Pole Day at the Indianapolis Motor Speedway is in the books, and what a great day it was! A day that started out with so many question marks and a field that saw as many drivers in the running for the pole position as any field in recent history ended with Team Penske driver Ryan Briscoe on top of the pylon by only the very narrowest of margins over Canadian James Hinchcliffe for next Sunday’s 96th Running of the Indianapolis 500.
After Briscoe set down a blistering average of 225.484 mph, it appeared that Hinchcliffe was going to have enough to top the Aussie, but after a warmup lap of over 227 mph and three laps above Briscoe’s average, Hinchcliffe lost just enough speed on his final lap to fall below Briscoe’s average. Just how close was it? From a time standpoint, the difference of 0.0023 seconds is the closest between the first and second place starters in Indianapolis history. The previous record of 0.01 seconds was set in 1970 when Al Unser nipped Johnny Rutherford for the pole position. From a distance perspective, the difference over 10 miles was slightly over nine inches.
Stung by the minute deficit, Hinchcliffe — who had set the fastest time during the first five-hour qualifying session and paid homage to his fallen Canadian hero Greg Moore by carrying Moore’s red gloves in his driving suit — attempted to qualify again later in the shootout but was never able to match the speed from his first run.
Rounding out the front row is Hinchcliffe’s Andretti Autosport teammate Ryan Hunter-Reay. Other than Briscoe, no other driver likely left the track any happier after qualifying than Hunter-Reay. After an agonizing Bump Day in 2009, followed by a disastrous Bump Day last year that saw him bumped by his own teammate as the final gun sounded, Ryan’s third place qualifying effort had to feel as good as any victory of his career. Though he expressed disappointment immediately following his run to have only missed the pole position by 0.2 mph, Ryan will quickly look back and realize just what a turnaround this effort was from 2011.
Given the improved performance of the entire Andretti Autosport quintet, it is important to note that Allan McDonald, who was the chief engineer for Sam Schmidt Motorsports last year during the Month of May, moved to Andretti shortly after last year’s Indianapolis 500 and has led a resurgence of that program. With the less-than-stellar results of Schmidt Hamilton Racing today, managing only 20th and 23rd place starting efforts with Townsend Bell and rookie Simon Pagenaud respectively, the importance of an engineer like McDonald cannot be overstated.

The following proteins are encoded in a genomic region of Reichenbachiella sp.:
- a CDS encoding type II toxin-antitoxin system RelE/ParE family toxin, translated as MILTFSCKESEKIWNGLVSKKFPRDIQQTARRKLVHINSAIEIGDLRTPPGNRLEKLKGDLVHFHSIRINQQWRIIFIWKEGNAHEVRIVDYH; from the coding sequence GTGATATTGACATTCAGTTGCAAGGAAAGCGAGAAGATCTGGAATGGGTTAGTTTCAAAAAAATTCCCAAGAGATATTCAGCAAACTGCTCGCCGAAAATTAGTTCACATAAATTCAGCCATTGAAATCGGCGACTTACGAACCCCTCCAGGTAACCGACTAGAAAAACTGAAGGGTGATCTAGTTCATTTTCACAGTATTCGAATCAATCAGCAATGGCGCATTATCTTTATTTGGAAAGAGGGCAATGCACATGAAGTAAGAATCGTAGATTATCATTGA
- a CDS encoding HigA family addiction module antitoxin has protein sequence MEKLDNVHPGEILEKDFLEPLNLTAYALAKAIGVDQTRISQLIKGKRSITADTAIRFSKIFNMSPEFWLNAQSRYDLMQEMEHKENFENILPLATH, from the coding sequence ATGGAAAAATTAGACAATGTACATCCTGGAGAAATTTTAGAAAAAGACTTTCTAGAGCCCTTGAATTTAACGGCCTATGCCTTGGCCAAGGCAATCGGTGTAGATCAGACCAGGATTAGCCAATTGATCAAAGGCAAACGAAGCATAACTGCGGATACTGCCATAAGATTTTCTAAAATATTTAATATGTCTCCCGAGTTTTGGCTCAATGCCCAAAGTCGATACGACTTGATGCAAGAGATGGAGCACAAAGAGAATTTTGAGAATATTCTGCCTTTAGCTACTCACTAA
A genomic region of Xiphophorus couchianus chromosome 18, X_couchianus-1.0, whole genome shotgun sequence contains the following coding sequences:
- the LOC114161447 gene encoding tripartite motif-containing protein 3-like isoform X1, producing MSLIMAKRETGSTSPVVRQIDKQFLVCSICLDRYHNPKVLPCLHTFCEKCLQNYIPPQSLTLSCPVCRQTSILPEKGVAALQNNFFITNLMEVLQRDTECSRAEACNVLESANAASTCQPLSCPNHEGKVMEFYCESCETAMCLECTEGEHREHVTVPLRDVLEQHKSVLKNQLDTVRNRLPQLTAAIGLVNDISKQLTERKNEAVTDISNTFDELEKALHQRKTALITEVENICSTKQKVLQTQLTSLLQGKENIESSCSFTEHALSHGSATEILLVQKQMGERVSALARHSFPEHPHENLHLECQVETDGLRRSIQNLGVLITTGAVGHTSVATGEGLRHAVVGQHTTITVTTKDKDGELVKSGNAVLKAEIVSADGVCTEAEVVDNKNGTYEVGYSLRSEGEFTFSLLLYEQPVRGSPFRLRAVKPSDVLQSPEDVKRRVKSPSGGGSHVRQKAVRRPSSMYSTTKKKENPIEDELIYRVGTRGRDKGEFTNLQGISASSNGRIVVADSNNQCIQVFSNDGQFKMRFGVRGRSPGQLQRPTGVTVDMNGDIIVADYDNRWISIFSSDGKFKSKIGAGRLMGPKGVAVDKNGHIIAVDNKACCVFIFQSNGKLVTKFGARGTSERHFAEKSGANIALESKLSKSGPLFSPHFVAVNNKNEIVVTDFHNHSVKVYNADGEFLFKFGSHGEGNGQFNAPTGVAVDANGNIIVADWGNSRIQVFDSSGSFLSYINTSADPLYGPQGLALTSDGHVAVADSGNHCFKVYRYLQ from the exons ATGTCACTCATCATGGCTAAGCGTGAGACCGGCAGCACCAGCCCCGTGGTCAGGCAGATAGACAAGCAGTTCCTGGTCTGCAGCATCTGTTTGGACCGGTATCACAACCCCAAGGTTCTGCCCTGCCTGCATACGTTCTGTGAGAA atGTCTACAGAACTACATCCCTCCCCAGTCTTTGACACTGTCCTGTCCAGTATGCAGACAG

Perhaps the biggest story of the day, other than Briscoe’s pole winning performance, was the complete domination of the day by Chevrolet-powered teams. Claiming eight of the nine spots in the afternoon shootout session, only Sarah Fisher Hartman Racing rookie Josef Newgarden was able to advance to the second session of qualifying. Amazingly, all four of the Chip Ganassi-owned cars were on the outside looking in as the fastest nine from the early session went for the pole. It was completely shocking to see the Honda teams that far removed from a chance to earn the coveted top spot. Whether their lack of speed today is indicative of their competitiveness in next Sunday’s 500-mile race will be one of the big stories throughout the next week.
The difference is speed seemed to be substantially exacerbated by the increased turbocharger boost that INDYCAR afforded the teams for Fast Friday and qualifying weekend. Many drivers have been pushing to keep the added horsepower for their cars in the superspeedway configuration, saying repeatedly that the new DW12 has a massive amount of grip and a lack of power. Though INDYCAR has said the turbo increase was only for this weekend, reports indicate that the door for keeping the increased boost through race day may not be completely closed. Given that these engines have never gone 500 miles in a single race, adding more horsepower for race weekend may be asking a lot of these untested engines.